It’s actually happening. Canada’s First-Time Home Buyer Incentive (FTHBI) comes into effect today and it will make it a whole lot easier for young people to buy homes. Applications are officially being accepted as of today. If approved for the incentive, the purchase must close on or after Nov. 1, 2019.*
The program was imagined specifically to help young people buy their first homes without having to incur crippling monthly mortgage payments. FTHBI was introduced by the Liberal Government in their 2019 budget. As of now, the government will be absorbing five percent of mortgage payments on homes that already existed and 10% on new homes. Therefore, you can decrease your monthly payments without having to increase your down payment.
This means that if you are buying a $500,000 home, this new incentive could save you $286 per month and more than $3,400 per year.
However, the money put forth by the government must be repaid after 25 years or if the property is sold. The total funding available is $1.25 billion over the course of three years. If the property is sold at a higher value than it was bought, the government will be taking a cut. If the value has declined, the government will take a hit. Naturally, it’s not as easy as simply buying a home and waiting for the government’s assistance to kick in. There is a little bit of red tape you should be aware of.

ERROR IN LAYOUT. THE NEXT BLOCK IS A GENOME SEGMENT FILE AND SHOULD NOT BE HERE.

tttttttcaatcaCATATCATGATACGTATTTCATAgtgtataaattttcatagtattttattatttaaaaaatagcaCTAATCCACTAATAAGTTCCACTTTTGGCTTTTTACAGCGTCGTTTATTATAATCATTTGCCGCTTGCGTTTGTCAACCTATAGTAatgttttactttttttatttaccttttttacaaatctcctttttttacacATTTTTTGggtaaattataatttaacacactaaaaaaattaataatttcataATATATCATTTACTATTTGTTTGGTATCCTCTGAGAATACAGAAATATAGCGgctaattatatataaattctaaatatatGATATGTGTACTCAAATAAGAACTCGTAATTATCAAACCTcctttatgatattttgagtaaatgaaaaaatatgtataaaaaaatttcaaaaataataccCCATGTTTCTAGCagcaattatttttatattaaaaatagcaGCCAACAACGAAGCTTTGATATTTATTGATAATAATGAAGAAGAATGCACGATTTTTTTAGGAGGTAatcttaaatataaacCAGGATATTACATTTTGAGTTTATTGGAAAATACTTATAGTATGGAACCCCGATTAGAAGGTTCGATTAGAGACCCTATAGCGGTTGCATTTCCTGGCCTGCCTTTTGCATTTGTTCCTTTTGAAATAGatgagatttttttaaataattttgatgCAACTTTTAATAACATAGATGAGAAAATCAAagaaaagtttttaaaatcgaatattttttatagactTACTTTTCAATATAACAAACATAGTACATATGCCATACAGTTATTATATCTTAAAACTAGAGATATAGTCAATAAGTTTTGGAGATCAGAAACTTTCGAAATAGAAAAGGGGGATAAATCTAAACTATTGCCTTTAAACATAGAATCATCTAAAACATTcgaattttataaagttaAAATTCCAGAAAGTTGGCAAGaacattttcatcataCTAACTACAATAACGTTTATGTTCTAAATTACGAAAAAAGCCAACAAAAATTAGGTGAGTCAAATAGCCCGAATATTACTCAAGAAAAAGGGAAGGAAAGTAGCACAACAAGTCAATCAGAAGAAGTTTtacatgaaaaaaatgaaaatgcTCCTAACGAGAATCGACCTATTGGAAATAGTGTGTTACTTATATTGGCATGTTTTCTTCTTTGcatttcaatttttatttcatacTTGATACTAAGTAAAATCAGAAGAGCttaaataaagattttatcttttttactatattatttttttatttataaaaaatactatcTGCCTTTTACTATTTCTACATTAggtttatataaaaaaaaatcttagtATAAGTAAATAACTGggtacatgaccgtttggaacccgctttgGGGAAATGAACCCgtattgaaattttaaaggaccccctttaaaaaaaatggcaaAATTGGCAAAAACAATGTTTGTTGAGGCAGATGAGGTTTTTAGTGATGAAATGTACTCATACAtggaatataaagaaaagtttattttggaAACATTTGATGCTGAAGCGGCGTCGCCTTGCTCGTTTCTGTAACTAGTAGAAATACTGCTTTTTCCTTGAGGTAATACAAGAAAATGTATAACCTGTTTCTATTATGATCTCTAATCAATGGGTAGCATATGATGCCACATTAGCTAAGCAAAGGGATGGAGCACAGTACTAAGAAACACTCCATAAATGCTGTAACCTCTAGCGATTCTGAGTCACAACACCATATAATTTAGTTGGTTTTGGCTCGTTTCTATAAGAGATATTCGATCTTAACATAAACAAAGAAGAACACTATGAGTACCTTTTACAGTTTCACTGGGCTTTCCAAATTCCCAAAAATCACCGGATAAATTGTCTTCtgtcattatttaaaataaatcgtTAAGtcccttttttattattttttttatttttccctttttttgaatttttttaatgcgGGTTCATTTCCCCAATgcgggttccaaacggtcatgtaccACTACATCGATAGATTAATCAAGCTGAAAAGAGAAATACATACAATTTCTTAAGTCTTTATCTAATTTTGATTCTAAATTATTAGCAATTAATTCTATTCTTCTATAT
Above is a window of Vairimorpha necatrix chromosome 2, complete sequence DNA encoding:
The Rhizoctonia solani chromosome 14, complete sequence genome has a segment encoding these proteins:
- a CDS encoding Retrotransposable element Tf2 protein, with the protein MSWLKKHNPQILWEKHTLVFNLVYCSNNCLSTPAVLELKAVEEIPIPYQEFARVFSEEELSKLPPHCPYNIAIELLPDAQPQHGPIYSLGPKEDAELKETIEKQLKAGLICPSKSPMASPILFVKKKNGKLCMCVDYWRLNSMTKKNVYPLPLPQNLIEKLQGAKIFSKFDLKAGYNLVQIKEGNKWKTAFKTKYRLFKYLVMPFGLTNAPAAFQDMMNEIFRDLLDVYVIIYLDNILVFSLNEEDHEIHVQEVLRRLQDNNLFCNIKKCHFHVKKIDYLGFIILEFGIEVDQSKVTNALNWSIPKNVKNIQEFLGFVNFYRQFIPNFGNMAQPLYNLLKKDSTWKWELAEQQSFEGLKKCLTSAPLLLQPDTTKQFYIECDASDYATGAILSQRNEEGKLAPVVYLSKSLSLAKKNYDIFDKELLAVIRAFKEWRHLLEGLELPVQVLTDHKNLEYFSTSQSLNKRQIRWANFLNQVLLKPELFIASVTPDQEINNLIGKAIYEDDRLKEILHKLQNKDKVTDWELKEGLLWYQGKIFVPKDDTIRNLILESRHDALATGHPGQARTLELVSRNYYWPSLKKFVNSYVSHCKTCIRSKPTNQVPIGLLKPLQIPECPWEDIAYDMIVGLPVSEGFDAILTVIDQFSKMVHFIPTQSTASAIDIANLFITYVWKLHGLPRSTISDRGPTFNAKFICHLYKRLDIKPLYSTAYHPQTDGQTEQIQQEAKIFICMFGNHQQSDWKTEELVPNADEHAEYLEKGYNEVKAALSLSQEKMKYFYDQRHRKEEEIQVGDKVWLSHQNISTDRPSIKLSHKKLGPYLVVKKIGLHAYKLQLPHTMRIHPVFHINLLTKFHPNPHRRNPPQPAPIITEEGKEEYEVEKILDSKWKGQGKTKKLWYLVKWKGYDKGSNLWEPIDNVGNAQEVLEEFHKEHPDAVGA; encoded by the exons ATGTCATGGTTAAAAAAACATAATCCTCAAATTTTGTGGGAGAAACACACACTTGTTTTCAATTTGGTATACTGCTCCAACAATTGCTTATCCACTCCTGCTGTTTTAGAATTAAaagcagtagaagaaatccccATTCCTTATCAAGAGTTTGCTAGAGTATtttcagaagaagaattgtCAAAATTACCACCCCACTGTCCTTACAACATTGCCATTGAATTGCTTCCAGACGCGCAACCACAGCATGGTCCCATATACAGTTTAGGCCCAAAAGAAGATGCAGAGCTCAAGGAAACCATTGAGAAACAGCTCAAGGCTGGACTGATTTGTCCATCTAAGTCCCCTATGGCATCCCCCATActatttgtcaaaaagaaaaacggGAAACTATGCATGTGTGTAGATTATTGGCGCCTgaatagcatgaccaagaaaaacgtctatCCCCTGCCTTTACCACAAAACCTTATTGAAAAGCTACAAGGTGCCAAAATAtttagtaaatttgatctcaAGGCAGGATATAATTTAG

In order to qualify for the incentive, you must be prepared to pay the minimum down payment, you must make no more than $120,000 annually, and your total borrowing can only reach four times the qualifying income. Also, buyers who are able to put down more than 20% for the down payment are not eligible for the Incentive. In terms of the income requirements, this is in regards to your entire household, meaning your combined income cannot exceed $120,000, and this includes investment earnings.
Though many Canadians are looking forward to some support when diving into the real estate market for the first time, the Incentive has also received a great deal of skepticism.
For example, Tom Kmiec, Conservative Party Member of Parliament for Calgary Shepard, said in a recent podcast that he isn’t in support of using $1.25 billion of tax-payers’ money to “gamble on the real estate market.” He also stated that sharing a decision as large and personal as buying a home with the government isn’t a good idea.
Though any help with repaying debt sounds immediately enticing, it's important to understand the long-term ramifications of using this type of incentivized support. If you've got your ducks in a row and you want to apply for the program, you can do so online now. If you want more information beforehand, you can find it here.
*This article has been updated.